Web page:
Scammers Sending Fake Emails to Spread Cryptocurrency FUD
The crypto sphere is certainly no stranger to cryptocurrency FUD. Social media platforms and groups are awash with the stuff, so much so that it is becoming increasingly harder to find any reliable information on them. In the latest twist, bogus emails have been sent out to US media organizations over an alleged crackdown on cryptocurrency in China and Hong Kong.
The mainstream media needs no encouragement for its ongoing denigration of Bitcoin and its brethren. A tsunami of cryptocurrency FUD has gushed out of the big names in ‘news’ recently, featuring salacious terms such as ‘fraudulent,’ ‘criminal,’ ‘Ponzi,’ ‘bloodbath,’ ‘bubble,’ and … well you get the picture. It is funny how this doesn’t happen when centralized stocks and shares take a nose dive.
As reported in today’s SCMP, a number of fake emails and bogus press invitations have been distributed to US media companies, claiming that the Hong Kong Monetary Authority (HKMA) and People’s Bank of China are about to jointly introduce new measures to crack down on:
…all aspects and services of bitcoin trading in both mainland China and Hong Kong.
The spurious messages from what appears to be a spoofed domain name claimed that the PBOC and the HKMA will announce a new anti-money-laundering regulatory framework next week encompassing:
…all virtual currency services and activities of both individuals and business including market makers, mining operators, trading platforms and wallets.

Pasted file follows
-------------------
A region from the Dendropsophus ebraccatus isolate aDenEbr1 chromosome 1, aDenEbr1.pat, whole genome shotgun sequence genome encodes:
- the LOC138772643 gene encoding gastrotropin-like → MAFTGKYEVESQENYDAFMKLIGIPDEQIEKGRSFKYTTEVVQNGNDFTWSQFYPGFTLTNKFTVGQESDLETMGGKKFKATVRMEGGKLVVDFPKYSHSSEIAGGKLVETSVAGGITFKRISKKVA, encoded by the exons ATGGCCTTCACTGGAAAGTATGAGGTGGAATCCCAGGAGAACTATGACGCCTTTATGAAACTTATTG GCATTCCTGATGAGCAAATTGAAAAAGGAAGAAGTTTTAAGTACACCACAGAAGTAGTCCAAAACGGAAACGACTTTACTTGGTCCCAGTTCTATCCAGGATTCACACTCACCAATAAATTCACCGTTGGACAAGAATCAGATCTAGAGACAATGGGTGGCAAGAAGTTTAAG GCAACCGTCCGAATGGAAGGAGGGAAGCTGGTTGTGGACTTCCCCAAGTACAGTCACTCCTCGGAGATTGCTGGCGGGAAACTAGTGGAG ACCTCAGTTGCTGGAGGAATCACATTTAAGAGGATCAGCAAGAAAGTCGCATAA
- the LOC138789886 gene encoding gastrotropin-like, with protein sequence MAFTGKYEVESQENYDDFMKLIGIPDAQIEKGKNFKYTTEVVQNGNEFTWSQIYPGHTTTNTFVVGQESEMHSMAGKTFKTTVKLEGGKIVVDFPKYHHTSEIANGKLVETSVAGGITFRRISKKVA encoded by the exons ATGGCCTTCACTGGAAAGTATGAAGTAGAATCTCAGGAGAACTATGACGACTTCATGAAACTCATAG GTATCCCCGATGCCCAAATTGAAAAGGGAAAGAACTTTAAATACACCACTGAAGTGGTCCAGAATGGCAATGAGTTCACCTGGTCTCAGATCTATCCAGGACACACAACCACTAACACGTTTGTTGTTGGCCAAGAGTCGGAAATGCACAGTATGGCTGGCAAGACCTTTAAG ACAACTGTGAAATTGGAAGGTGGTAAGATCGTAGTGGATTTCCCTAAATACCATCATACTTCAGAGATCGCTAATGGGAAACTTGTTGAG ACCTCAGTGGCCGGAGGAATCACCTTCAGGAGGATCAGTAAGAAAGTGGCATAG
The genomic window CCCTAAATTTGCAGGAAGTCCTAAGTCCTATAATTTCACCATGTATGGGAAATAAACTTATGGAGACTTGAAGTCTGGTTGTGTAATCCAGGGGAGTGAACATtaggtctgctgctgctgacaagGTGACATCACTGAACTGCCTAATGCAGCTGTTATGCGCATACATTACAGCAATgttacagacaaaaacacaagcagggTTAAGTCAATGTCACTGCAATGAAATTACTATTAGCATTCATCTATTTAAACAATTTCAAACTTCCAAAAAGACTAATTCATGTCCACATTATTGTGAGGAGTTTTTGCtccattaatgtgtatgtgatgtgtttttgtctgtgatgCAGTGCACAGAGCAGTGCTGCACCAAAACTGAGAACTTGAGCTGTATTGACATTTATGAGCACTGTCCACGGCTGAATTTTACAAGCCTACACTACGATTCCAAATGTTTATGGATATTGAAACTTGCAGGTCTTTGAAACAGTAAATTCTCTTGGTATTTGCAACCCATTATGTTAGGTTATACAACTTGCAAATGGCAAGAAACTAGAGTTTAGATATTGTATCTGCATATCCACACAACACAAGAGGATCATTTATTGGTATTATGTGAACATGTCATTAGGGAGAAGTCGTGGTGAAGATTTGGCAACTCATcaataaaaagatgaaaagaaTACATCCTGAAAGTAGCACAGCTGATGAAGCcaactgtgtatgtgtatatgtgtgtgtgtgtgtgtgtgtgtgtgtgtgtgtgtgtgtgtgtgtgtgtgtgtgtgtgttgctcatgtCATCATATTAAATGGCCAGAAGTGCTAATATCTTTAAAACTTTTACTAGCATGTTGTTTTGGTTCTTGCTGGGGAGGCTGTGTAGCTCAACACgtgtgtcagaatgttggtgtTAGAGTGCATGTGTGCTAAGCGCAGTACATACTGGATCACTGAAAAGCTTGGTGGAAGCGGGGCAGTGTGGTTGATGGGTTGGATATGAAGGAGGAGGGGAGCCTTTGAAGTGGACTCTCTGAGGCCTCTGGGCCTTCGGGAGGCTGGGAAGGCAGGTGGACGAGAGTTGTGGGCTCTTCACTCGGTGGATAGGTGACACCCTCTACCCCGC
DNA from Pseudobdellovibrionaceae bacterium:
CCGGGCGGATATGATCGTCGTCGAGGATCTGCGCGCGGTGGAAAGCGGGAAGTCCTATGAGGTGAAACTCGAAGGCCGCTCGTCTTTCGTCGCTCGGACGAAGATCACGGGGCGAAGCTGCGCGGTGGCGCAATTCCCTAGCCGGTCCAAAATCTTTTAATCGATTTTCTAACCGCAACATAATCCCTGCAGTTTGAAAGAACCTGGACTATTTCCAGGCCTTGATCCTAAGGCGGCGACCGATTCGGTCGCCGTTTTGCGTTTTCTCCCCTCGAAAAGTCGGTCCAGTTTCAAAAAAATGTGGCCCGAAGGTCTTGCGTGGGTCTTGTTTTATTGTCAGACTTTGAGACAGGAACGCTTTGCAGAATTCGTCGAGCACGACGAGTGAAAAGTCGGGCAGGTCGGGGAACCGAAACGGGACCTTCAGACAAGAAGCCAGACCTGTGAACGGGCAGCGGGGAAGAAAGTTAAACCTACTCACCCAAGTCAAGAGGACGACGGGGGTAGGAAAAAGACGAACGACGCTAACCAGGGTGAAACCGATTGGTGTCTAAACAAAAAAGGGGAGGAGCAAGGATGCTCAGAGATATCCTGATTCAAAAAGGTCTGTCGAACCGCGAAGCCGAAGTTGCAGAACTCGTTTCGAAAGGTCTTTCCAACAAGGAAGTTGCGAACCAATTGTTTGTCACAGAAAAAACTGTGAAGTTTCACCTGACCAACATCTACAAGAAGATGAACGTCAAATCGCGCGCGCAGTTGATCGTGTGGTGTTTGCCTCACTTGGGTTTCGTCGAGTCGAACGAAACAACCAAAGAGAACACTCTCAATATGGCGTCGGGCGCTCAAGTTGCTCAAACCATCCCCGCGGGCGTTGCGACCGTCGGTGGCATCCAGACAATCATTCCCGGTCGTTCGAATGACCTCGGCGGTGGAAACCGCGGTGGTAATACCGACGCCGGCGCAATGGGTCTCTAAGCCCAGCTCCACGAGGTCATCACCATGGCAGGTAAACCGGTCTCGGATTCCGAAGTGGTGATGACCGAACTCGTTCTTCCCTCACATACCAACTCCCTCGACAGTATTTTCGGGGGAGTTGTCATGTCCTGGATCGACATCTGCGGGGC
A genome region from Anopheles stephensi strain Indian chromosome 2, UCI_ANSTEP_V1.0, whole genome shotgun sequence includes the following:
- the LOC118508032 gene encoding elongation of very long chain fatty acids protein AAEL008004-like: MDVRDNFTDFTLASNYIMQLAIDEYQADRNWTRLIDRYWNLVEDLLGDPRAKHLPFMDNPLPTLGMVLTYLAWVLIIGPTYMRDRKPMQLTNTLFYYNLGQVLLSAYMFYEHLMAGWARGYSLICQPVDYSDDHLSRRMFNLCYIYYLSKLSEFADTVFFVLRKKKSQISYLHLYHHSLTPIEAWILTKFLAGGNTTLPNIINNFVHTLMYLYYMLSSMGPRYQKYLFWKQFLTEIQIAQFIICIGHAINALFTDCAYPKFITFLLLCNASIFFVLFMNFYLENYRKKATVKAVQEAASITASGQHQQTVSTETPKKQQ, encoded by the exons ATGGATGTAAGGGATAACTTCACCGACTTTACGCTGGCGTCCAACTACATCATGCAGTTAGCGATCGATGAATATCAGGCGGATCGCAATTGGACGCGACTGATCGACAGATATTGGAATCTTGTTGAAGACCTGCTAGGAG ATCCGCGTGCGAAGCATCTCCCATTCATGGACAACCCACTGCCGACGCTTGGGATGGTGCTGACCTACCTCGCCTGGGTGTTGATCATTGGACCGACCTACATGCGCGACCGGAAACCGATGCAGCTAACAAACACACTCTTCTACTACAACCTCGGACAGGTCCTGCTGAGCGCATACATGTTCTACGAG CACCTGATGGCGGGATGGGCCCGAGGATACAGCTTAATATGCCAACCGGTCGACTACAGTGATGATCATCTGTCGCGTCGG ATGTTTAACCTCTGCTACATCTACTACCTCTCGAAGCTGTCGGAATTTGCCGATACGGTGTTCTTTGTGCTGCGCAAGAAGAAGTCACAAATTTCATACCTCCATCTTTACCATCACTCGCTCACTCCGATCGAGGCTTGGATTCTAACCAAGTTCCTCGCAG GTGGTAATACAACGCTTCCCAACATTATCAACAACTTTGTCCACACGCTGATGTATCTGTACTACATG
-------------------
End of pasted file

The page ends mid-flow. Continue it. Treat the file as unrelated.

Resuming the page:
It has been speculated that the emails could be a ploy by traders seeking to profit from a further decline in cryptocurrency and Bitcoin on the futures markets. The Hong Kong Monetary Authority has already confirmed that there was no such clampdown or plan to do so.
Cryptocurrency prices have been especially volatile when repeated news of regulation and prevention of criminal activity gets twisted into a ‘complete crypto ban’ by mainstream media companies, which are often owned by bankers and investors.
Leonhard Weese, president of the Hong Kong Bitcoin Association, implied that only those shorting Bitcoin would profit from further cryptocurrency FUD:
I’m not sure it always works, but especially when they can make use of mistranslations and ambiguities, I’m sure they can spread a bit of panic … especially in an immature market with a very low barrier to entry, and where there are many day traders who might be manipulated that way.
As in Japan, regulators in Hong Kong remain relaxed with cryptocurrencies. The current stance of the HKMA is that Bitcoin is a digital commodity and can be traded like other commodities. China, as we know, has already stamped an oppressive foot of control onto the industry, as it has already done with the internet and freedom of information in general.
How do you react to mainstream media FUD? Add your thoughts below.
Images courtesy of Bitcoinist archives.